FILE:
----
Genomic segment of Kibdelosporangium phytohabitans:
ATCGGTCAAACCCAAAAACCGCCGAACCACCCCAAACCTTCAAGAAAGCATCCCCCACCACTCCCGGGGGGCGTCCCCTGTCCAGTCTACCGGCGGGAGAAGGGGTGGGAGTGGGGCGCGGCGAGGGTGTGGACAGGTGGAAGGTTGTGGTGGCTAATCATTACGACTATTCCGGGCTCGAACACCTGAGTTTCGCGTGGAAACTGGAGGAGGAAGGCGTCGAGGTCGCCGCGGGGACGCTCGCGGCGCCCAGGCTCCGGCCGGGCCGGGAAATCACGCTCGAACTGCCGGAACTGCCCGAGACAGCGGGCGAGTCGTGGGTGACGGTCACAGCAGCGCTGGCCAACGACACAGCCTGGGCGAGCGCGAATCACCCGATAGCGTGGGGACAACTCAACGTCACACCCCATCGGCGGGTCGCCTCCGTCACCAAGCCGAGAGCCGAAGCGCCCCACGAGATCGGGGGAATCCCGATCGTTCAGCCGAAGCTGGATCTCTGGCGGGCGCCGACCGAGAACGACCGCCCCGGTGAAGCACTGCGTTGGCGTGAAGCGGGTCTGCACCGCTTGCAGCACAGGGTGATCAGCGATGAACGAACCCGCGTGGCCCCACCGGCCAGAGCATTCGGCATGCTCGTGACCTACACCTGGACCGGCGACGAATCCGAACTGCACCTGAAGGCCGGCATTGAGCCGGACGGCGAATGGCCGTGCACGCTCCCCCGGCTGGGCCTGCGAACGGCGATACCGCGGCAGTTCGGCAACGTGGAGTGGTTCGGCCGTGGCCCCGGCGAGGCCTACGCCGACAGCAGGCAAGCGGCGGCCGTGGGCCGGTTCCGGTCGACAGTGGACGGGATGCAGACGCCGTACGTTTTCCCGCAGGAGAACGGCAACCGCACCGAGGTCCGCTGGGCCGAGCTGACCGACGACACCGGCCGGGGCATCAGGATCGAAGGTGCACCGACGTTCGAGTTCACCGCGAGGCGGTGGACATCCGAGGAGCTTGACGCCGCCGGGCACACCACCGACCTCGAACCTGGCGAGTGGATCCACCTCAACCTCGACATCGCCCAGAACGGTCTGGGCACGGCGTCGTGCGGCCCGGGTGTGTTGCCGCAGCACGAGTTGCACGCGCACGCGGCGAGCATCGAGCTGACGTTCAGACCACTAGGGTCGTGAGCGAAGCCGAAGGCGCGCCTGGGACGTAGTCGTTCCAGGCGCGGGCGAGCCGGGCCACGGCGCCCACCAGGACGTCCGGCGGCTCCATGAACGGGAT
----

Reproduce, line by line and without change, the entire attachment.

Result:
Genomic segment of Kibdelosporangium phytohabitans:
ATCGGTCAAACCCAAAAACCGCCGAACCACCCCAAACCTTCAAGAAAGCATCCCCCACCACTCCCGGGGGGCGTCCCCTGTCCAGTCTACCGGCGGGAGAAGGGGTGGGAGTGGGGCGCGGCGAGGGTGTGGACAGGTGGAAGGTTGTGGTGGCTAATCATTACGACTATTCCGGGCTCGAACACCTGAGTTTCGCGTGGAAACTGGAGGAGGAAGGCGTCGAGGTCGCCGCGGGGACGCTCGCGGCGCCCAGGCTCCGGCCGGGCCGGGAAATCACGCTCGAACTGCCGGAACTGCCCGAGACAGCGGGCGAGTCGTGGGTGACGGTCACAGCAGCGCTGGCCAACGACACAGCCTGGGCGAGCGCGAATCACCCGATAGCGTGGGGACAACTCAACGTCACACCCCATCGGCGGGTCGCCTCCGTCACCAAGCCGAGAGCCGAAGCGCCCCACGAGATCGGGGGAATCCCGATCGTTCAGCCGAAGCTGGATCTCTGGCGGGCGCCGACCGAGAACGACCGCCCCGGTGAAGCACTGCGTTGGCGTGAAGCGGGTCTGCACCGCTTGCAGCACAGGGTGATCAGCGATGAACGAACCCGCGTGGCCCCACCGGCCAGAGCATTCGGCATGCTCGTGACCTACACCTGGACCGGCGACGAATCCGAACTGCACCTGAAGGCCGGCATTGAGCCGGACGGCGAATGGCCGTGCACGCTCCCCCGGCTGGGCCTGCGAACGGCGATACCGCGGCAGTTCGGCAACGTGGAGTGGTTCGGCCGTGGCCCCGGCGAGGCCTACGCCGACAGCAGGCAAGCGGCGGCCGTGGGCCGGTTCCGGTCGACAGTGGACGGGATGCAGACGCCGTACGTTTTCCCGCAGGAGAACGGCAACCGCACCGAGGTCCGCTGGGCCGAGCTGACCGACGACACCGGCCGGGGCATCAGGATCGAAGGTGCACCGACGTTCGAGTTCACCGCGAGGCGGTGGACATCCGAGGAGCTTGACGCCGCCGGGCACACCACCGACCTCGAACCTGGCGAGTGGATCCACCTCAACCTCGACATCGCCCAGAACGGTCTGGGCACGGCGTCGTGCGGCCCGGGTGTGTTGCCGCAGCACGAGTTGCACGCGCACGCGGCGAGCATCGAGCTGACGTTCAGACCACTAGGGTCGTGAGCGAAGCCGAAGGCGCGCCTGGGACGTAGTCGTTCCAGGCGCGGGCGAGCCGGGCCACGGCGCCCACCAGGACGTCCGGCGGCTCCATGAACGGGAT